With hundreds of West Coast military personnel, seven ships and a submarine away at sea, CFB Esquimalt may seem like a ghost town.
Two warships, three maritime coastal defence vessels and submarine HMCS Victoria are sailing in Hawaiian waters as part of a multi-national Rim of the Pacific exercise until Aug. 3.
Warship HMCS Regina left for the Arabian Sea on Tuesday. HMCS Vancouver will sail with her until they reach Hawaii.
Two frigates remain at the base, though there are other smaller naval vessels training in local waters. HMCS Calgary just left the shop and HMCS Winnipeg is about to undergo a mid-life refit.
Having the bulk of the West Coast fleet sailing at the same time is, in fact, an ideal situation, in the eyes of navy leaders.
“What we want is to have as many ships at sea doing (the) training and operations that are ultimately what we are all about,” said navy Capt. Luc Cassivi, chief of operations for Maritime Forces Pacific. “This is good news that we are getting as much as we can out of our ships.”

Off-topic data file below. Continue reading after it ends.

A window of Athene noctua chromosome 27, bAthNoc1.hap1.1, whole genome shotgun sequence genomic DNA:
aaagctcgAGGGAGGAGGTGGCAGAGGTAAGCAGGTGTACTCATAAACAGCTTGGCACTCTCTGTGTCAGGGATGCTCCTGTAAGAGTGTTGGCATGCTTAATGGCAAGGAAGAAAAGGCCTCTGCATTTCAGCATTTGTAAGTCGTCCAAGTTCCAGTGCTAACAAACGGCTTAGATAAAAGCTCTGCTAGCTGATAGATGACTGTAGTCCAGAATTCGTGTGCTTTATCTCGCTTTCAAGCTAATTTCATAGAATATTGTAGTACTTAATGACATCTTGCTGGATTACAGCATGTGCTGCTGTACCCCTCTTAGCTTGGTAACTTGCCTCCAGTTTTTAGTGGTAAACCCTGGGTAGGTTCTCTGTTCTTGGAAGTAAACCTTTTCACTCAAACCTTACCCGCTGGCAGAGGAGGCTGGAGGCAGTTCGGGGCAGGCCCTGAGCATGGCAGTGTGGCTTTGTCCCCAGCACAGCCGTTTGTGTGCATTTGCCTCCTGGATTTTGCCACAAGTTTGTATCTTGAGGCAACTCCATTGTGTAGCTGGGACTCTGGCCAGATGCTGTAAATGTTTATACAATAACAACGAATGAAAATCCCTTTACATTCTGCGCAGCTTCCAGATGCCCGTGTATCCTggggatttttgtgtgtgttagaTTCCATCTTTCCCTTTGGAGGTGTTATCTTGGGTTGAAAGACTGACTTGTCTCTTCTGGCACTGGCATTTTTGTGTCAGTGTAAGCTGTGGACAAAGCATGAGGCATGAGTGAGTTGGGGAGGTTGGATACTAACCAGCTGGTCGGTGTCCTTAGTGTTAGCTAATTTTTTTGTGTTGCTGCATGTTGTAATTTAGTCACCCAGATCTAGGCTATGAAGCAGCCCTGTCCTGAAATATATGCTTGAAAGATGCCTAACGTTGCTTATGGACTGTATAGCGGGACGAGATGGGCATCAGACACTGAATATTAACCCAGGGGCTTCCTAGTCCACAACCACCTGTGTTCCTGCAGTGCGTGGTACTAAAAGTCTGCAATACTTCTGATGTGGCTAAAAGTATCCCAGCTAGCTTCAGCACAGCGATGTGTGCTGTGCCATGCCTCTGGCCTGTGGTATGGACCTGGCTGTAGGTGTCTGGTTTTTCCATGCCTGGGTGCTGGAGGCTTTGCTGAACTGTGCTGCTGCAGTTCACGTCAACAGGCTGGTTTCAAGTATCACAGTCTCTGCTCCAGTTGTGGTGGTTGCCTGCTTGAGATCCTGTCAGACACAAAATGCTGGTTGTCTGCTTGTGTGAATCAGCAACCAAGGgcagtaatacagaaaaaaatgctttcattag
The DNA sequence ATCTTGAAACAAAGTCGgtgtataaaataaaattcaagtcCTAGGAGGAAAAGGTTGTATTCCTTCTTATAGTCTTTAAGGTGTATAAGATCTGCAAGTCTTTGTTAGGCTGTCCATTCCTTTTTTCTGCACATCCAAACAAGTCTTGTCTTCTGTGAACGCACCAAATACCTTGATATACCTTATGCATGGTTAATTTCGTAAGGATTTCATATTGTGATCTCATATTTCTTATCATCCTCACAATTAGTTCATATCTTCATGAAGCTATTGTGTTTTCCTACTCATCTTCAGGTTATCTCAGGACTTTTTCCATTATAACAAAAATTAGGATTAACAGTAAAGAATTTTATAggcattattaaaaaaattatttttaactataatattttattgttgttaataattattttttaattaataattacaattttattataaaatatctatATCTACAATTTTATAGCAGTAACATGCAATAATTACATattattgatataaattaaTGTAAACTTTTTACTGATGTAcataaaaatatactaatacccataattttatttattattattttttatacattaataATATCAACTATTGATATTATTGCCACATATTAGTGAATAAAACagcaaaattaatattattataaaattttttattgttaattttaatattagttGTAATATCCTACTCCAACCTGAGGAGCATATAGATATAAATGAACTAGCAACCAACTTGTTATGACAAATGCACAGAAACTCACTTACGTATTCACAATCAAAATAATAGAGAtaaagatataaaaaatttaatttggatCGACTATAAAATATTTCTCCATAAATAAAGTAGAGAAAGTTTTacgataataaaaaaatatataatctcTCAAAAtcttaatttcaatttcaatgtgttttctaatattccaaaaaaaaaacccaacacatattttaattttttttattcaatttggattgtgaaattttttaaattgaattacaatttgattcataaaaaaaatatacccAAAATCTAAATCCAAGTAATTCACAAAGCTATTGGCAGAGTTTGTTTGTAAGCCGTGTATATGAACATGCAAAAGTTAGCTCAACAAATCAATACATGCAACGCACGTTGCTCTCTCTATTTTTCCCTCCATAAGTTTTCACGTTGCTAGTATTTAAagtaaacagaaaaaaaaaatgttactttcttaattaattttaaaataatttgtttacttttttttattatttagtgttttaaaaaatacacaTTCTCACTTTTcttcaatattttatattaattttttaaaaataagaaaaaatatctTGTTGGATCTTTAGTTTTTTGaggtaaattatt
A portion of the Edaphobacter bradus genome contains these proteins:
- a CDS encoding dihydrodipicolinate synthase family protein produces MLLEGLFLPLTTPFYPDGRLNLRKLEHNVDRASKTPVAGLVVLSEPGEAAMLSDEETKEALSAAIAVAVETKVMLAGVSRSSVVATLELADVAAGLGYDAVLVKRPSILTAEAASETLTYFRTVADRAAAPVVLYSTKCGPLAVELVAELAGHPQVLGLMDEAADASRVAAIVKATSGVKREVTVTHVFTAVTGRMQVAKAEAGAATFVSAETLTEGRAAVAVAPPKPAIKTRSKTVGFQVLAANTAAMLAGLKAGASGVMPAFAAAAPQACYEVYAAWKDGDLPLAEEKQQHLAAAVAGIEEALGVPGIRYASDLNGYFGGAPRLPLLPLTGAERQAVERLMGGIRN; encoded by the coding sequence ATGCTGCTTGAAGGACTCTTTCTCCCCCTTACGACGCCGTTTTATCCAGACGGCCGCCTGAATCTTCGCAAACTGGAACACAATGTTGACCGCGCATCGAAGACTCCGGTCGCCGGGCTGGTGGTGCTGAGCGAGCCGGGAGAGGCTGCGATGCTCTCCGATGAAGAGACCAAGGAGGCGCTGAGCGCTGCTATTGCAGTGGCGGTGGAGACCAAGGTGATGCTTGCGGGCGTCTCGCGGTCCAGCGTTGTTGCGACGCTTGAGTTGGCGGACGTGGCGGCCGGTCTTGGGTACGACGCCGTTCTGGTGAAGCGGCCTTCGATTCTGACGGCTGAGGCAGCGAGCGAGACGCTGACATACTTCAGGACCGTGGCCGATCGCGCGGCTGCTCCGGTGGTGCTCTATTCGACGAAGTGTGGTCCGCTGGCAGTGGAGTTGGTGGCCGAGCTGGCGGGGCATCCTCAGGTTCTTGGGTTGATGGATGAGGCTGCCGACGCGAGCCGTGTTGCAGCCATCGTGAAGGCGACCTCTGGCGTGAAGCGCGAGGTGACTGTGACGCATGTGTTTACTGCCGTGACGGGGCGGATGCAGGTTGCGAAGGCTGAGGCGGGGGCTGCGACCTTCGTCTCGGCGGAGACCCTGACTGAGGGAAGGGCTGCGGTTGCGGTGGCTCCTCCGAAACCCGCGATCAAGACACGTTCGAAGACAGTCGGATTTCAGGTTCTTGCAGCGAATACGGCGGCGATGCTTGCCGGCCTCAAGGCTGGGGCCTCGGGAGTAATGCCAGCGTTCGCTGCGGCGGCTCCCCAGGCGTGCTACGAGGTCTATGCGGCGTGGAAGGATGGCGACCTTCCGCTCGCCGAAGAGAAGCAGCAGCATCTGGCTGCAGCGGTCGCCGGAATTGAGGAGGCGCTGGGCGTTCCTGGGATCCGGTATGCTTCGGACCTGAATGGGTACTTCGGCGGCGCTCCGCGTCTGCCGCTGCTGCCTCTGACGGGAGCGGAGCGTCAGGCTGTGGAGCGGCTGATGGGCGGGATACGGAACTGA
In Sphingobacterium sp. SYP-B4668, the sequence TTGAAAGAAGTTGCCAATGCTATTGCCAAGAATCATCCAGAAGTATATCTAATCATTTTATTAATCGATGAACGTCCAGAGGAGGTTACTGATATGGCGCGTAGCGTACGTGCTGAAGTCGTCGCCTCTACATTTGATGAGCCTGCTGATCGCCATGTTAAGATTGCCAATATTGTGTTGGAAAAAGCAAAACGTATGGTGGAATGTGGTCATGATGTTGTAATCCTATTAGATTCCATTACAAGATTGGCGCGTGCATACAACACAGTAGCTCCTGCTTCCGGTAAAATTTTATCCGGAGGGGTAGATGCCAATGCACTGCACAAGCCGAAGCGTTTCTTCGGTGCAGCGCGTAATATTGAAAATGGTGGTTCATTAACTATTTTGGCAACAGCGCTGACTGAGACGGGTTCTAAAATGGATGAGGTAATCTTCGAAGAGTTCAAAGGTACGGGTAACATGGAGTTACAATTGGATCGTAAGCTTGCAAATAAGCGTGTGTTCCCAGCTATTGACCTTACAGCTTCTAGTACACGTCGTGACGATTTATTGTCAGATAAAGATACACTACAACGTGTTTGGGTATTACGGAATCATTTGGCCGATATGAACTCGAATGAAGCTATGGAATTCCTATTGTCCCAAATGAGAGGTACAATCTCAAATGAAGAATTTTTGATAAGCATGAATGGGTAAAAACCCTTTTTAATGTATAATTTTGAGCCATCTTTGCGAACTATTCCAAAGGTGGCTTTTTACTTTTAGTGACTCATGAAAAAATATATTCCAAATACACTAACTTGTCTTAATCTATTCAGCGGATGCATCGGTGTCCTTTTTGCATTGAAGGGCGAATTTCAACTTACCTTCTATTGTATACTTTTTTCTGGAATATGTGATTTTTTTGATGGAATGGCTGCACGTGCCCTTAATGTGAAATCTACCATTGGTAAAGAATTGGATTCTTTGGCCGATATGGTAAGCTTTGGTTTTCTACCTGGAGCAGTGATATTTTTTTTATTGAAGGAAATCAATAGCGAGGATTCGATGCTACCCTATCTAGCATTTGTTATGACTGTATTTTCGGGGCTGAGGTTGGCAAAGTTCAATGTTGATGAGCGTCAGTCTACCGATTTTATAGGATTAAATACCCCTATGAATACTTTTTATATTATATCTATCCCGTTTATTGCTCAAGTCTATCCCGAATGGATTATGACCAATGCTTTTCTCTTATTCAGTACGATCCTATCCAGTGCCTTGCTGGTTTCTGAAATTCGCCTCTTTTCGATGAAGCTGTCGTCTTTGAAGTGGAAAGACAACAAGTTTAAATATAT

Ships sailing abroad or at home can be quickly reassigned to respond to an emergency situation, though there is typically advance intelligence that allows the navy to prepare, Cassivi said.
In the event of a domestic emergency, several provincial and federal government agencies would respond before the navy is called in.
“They tap on us as a force of last resort if they don’t have capacity, or if the situation is beyond what they are capable of managing,” he said.
The navy is always ready to support other agencies, which doesn’t limit it from carrying on with regular activities, such as training exercises and missions abroad.
“… We need to train our sailors and we need to get our ships ready and our crew used to managing life at sea and operations, so that when we do get a tasking for international (or), national operations we (will) have as ready a crew that we can to deal with those situations,” Cassivi said.